In past articles in Dentistry Today I have covered a common sense approach to making financial arrangements with patients. The main thrust of those articles is that all financial arrangements are made prior to the beginning of any treatment, while showing patients how they can afford their dental treatment. What I did not write about previously is how we manage the patient’s dental insurance in relation to the entire financial arrangement scheme. I have received numerous requests from readers to talk about a common sense based approach to handling a patient’s dental insurance, and that will be the topic of this article.
- Subscriber name and social security number.
- Insurance company name, address, and phone number, and the name of the insurance representative to whom you spoke
- Employer name and group number
- Maximum benefits
- Calendar year or benefit year
- How much has been used to date
- Deductible amount, family deductibles, and has deductible been met
- Any waiting periods
- Missing tooth exclusions
- Date of eligibility
- Is reimbursement based on usual, customary and reasonable (UCR) fees, or fee schedule?
- Break down of benefits in percentages:
Class I — Preventative
Class II — Restorative
Class III — Major
- In which class are endodontics, periodontics, and oral surgery?
- Are night guards, occlusal adjustments, frenectomies, bone grafts, and implants covered?
- Frequencies — Are exams, prophys, and bitewings allowed two times per calendar year or 6 months to the date? Is fluoride treatment covered once or twice per year, and is there an age limit?
In our office this checklist has been developed over the years, and we find that this will, in a nutshell, give us some very good ideas as to what the patient’s insurance is going to pay. Generally speaking, once you get through to an insurance representative, you can have all this information in less than five minutes. Unfortunately, occasionally you will get an insurance clerk on the phone who really has no clue as to what they are talking about. Our advice is to politely finish the conversation and call back until you are satisfied that the person on the other end of the phone knows the plan, or ask for a supervisor for clarification. We also make this call even if we know the insurance plan very well. The reason for this is we want to make sure the patient does in fact have this dental insurance. You may also find out from time to time that there may be subtle changes that have been made to the dental insurance plan.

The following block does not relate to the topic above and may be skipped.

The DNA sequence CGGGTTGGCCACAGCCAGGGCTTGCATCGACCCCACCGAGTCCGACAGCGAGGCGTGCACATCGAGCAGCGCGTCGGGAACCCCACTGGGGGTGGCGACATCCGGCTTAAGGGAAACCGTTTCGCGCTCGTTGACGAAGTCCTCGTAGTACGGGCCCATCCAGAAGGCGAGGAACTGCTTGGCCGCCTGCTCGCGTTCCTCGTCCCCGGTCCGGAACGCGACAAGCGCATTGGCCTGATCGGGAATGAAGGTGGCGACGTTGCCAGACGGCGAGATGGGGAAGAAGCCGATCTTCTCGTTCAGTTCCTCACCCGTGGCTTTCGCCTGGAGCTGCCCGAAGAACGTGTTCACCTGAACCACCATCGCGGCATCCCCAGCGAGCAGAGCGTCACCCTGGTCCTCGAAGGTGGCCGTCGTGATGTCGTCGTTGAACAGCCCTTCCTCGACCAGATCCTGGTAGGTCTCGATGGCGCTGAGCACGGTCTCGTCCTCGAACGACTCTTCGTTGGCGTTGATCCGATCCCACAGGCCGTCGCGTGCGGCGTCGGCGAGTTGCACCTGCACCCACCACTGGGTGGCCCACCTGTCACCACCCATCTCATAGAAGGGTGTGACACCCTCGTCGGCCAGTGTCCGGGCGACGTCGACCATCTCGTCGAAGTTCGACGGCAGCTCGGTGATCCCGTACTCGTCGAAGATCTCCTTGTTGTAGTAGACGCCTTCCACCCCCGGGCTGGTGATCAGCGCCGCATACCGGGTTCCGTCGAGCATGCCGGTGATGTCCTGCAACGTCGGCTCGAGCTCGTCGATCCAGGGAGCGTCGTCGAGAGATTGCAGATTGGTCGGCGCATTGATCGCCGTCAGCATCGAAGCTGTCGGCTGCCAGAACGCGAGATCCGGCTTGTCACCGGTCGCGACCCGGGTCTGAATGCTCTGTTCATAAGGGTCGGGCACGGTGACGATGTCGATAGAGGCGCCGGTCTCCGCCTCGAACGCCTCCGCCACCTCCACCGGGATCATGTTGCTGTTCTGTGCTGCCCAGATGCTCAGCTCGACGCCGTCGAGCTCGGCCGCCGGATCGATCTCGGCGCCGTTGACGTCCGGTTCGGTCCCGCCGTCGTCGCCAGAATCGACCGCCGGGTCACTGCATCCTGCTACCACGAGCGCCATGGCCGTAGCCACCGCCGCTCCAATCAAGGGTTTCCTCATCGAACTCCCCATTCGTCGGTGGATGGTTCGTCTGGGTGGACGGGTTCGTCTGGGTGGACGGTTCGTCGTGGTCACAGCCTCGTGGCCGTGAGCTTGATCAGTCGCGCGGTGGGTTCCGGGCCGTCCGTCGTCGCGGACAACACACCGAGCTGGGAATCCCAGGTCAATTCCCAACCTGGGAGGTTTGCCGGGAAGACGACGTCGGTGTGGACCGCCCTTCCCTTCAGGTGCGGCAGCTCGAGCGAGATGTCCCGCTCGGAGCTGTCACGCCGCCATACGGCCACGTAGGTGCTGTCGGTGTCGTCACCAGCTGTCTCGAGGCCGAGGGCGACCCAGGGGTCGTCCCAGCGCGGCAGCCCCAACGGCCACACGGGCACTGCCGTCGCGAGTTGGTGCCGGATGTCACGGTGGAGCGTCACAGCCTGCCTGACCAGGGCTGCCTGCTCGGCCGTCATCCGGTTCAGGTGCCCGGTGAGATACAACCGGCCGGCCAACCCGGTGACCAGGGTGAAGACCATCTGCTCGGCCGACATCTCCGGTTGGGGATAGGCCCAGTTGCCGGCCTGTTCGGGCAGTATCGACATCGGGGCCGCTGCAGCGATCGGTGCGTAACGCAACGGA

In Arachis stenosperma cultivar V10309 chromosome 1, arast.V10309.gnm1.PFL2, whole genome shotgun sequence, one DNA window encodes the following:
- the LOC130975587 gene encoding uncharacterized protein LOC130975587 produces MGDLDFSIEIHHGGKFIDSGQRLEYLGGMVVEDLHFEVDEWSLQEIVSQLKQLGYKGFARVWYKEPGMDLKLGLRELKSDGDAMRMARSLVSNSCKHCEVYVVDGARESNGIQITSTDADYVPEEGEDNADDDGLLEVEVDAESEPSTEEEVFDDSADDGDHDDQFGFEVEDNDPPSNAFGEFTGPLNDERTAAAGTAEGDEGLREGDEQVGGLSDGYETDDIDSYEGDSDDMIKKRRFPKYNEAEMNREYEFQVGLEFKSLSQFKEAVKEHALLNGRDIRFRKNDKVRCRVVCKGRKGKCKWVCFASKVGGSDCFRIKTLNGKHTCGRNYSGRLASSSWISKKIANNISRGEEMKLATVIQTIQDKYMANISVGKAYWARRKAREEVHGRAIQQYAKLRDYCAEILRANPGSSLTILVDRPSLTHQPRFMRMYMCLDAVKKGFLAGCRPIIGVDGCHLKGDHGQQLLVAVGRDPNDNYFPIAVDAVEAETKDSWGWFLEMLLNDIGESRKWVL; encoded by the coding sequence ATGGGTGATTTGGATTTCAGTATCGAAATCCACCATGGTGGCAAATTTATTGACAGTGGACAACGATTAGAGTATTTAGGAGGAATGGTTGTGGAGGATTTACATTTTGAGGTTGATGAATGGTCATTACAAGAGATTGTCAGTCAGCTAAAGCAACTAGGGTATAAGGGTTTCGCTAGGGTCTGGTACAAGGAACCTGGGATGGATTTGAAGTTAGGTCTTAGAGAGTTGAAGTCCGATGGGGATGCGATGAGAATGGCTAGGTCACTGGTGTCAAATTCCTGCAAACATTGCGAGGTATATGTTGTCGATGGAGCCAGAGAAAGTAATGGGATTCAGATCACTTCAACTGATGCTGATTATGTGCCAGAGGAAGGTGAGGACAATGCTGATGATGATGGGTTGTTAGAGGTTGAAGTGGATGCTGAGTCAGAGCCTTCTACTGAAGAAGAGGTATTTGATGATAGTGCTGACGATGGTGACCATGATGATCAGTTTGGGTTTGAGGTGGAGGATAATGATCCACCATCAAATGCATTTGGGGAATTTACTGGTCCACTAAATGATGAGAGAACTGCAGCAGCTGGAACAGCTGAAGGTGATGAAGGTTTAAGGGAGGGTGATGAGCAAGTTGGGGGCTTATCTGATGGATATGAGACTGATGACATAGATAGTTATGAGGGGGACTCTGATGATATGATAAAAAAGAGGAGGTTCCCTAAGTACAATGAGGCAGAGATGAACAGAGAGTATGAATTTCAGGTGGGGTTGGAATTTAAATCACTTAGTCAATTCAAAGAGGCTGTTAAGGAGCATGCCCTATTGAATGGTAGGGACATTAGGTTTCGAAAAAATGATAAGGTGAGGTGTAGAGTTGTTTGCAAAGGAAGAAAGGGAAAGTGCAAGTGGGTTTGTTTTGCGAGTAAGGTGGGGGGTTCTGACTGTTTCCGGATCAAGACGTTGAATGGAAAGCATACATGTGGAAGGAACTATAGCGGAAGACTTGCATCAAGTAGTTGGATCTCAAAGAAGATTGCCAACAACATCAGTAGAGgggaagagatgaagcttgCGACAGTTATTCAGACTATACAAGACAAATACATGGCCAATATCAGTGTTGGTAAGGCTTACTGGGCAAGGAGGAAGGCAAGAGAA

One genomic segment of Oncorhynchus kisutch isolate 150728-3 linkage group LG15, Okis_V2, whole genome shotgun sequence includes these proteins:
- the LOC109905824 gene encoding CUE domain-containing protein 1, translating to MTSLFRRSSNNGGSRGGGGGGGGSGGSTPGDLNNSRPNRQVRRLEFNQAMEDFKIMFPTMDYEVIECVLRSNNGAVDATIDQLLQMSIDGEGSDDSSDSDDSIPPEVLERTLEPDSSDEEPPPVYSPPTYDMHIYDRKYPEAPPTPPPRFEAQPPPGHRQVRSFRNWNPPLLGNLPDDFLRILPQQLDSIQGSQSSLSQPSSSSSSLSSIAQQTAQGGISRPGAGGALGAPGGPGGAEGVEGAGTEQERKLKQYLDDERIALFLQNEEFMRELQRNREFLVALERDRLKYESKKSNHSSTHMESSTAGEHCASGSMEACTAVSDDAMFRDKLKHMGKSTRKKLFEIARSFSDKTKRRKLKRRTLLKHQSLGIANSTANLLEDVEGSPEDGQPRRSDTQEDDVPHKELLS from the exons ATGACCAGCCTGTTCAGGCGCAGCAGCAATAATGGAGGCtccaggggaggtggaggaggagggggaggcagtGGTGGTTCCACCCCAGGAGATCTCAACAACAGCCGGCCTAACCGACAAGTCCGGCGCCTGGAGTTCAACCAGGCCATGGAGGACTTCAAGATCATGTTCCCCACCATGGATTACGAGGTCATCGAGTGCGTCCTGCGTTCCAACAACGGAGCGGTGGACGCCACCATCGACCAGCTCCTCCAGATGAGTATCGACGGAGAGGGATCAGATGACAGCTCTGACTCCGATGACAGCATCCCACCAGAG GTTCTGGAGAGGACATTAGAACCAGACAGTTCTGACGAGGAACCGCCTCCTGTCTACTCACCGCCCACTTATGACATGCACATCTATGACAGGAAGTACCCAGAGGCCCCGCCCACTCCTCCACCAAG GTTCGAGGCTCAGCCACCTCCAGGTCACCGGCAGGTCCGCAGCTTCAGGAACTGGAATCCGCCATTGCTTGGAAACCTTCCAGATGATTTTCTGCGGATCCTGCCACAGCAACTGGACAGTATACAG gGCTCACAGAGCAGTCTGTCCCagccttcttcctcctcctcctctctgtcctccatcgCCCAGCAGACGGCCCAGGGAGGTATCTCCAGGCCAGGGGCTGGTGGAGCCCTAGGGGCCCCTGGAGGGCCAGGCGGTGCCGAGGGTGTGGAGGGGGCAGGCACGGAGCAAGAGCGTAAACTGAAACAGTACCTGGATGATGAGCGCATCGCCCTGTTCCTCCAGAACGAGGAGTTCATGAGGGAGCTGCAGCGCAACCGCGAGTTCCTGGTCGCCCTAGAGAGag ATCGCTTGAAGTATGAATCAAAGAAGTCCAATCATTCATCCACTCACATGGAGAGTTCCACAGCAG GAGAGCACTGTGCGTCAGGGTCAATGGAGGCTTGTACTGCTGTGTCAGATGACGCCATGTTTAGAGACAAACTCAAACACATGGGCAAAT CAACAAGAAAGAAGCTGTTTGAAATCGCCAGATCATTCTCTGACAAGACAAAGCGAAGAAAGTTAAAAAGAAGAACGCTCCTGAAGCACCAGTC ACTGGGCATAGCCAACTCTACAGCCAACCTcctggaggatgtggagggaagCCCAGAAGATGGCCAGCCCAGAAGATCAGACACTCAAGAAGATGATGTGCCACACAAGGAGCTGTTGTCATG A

Working with dental insurance can be a challenging experience. Using good common sense and an easy-to-use system can make handling the patient’s insurance predictable and rewarding, both for the patient and for your practice.
Dr. Malcmacher maintains a general and cosmetic private practice in Cleveland, Ohio. He is a researcher and consultant with Dentique, Inc, a dental product and management consulting firm. Dr. Malcmacher is a frequent contributor to the dental literature, an evaluator for Clinical Research Associates, a visiting lecturer at New York University School of Dentistry, and has served as a spokesperson for the Academy of General Dentistry. He is a consultant to the Council on Dental Practice of the American Dental Association. He can be reached at 27239 Wolf Road, Bay Village, OH 44140; (440) 892-1810; or email@example.com.